Researchers at the Australian National University have successfully replicated one of the crucial steps in photosynthesis, where a plant converts light and carbon dioxide into oxygen.
This discovery opens the door to future biological systems powered by sunlight, to affordably ‘manufacture’ our own hydrogen for use as fuel.
“Water is abundant and so is sunlight - it is an exciting prospect to use them to create hydrogen, and do it cheaply and safely,” ANU’s Dr Kastoori Hingorani said.
The research team altered a protein found in almost every living organism, with the process thereafter emitting no carbon and using no batteries or expensive metals.
Instead, the cycle uses the extraordinarily abundant fuels of sunlight and water to eventually create hydrogen, with water being the only by-product.
“This is the first time we have replicated the primary capture of energy from sunlight,” ANU’s Professor Ron Pace said.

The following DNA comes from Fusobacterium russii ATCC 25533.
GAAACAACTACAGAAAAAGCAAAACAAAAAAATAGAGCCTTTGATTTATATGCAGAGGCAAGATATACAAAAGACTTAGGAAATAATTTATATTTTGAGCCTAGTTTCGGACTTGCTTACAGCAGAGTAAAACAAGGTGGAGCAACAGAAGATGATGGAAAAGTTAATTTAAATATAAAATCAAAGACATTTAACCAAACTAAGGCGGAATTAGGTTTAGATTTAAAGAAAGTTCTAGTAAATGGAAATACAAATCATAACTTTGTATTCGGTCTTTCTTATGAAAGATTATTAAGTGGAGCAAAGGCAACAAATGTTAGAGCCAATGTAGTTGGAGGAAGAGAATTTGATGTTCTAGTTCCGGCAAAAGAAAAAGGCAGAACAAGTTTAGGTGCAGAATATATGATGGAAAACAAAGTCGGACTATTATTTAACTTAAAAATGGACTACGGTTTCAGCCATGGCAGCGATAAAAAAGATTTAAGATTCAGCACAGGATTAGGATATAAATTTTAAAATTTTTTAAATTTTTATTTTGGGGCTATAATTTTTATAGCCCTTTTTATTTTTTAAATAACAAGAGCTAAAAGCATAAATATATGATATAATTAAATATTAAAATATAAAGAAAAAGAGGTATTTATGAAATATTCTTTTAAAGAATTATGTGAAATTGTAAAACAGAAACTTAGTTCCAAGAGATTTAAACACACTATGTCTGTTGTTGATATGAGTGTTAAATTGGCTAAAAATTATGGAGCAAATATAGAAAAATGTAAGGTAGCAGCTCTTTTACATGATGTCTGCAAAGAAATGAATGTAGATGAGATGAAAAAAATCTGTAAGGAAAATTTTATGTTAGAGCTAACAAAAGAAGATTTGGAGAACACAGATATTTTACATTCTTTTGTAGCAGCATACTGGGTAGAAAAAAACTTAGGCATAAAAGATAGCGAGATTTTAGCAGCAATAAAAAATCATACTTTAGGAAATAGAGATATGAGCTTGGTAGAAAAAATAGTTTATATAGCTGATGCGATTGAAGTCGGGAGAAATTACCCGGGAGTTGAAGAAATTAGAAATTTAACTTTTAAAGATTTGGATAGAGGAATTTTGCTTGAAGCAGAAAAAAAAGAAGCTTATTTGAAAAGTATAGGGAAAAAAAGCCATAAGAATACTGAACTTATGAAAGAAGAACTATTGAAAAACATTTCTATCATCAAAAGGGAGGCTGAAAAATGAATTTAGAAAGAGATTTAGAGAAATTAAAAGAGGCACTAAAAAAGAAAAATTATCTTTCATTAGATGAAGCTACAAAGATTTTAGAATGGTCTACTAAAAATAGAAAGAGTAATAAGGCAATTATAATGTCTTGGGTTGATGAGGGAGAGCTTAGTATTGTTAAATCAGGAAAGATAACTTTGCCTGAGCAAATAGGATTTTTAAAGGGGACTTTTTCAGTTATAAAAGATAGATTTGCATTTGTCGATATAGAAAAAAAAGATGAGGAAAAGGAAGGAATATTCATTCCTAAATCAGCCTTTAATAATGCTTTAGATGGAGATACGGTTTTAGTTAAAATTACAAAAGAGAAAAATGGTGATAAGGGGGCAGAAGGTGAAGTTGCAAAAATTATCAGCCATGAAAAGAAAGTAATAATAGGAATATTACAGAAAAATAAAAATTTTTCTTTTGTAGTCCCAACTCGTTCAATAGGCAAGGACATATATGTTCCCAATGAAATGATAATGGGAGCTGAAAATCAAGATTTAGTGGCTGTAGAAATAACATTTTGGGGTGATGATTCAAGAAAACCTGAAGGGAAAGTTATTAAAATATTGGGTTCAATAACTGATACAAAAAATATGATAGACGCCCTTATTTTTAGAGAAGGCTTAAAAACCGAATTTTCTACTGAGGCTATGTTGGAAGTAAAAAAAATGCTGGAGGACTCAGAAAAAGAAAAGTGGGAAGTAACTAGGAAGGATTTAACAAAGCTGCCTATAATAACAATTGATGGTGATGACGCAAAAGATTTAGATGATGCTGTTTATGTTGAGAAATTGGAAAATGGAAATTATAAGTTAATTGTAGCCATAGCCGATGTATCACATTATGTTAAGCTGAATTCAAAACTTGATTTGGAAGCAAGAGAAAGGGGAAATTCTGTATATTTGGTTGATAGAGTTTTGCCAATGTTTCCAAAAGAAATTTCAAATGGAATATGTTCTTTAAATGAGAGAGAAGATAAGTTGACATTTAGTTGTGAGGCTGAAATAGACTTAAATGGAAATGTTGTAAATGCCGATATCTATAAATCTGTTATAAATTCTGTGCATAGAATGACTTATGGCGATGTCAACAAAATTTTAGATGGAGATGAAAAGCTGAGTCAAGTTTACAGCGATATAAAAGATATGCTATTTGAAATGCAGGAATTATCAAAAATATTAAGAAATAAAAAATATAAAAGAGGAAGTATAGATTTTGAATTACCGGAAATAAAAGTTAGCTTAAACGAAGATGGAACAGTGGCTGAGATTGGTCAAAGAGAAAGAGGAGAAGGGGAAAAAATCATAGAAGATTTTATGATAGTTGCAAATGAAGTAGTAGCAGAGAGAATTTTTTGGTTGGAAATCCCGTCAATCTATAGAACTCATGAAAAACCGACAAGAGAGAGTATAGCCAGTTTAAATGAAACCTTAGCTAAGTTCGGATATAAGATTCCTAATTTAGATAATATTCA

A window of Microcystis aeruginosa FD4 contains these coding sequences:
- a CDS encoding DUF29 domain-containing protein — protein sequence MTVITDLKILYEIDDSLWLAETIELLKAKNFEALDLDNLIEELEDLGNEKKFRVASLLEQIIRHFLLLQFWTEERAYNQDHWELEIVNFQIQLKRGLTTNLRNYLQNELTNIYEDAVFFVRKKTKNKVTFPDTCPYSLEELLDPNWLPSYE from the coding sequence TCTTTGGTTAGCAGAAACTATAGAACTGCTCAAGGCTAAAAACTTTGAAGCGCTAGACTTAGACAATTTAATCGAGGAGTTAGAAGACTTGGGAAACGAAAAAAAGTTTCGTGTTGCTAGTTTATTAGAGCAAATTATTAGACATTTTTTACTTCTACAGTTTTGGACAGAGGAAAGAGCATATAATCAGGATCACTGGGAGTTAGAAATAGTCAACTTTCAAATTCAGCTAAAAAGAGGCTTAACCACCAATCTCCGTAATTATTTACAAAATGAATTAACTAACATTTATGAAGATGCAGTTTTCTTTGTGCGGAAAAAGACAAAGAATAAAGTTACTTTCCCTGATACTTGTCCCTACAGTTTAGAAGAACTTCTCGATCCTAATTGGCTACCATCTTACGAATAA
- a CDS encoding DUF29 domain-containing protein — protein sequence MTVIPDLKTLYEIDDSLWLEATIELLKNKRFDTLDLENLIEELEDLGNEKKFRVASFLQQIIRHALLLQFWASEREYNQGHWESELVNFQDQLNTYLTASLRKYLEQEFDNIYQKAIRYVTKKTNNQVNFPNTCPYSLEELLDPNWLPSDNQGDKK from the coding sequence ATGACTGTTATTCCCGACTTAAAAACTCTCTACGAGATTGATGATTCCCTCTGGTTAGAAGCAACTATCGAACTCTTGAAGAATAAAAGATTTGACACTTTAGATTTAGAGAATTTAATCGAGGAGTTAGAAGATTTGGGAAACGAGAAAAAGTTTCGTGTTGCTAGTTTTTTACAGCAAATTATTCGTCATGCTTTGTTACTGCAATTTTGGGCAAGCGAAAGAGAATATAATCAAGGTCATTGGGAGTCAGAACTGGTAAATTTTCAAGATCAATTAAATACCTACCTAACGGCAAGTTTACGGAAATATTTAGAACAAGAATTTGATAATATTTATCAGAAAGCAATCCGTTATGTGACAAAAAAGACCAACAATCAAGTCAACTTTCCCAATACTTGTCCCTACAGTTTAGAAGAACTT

“It’s the beginning of a whole suite of possibilities, such as creating a highly efficient fuel, or to trapping atmospheric carbon.”
The team believes its discovery could forever change the economy, through a technical advancement affordable enough for even developing countries to create their own fuel.
And just like it did with the petrol-electric hybrid Prius, Toyota may have its timing spot-on with the FCV as well.
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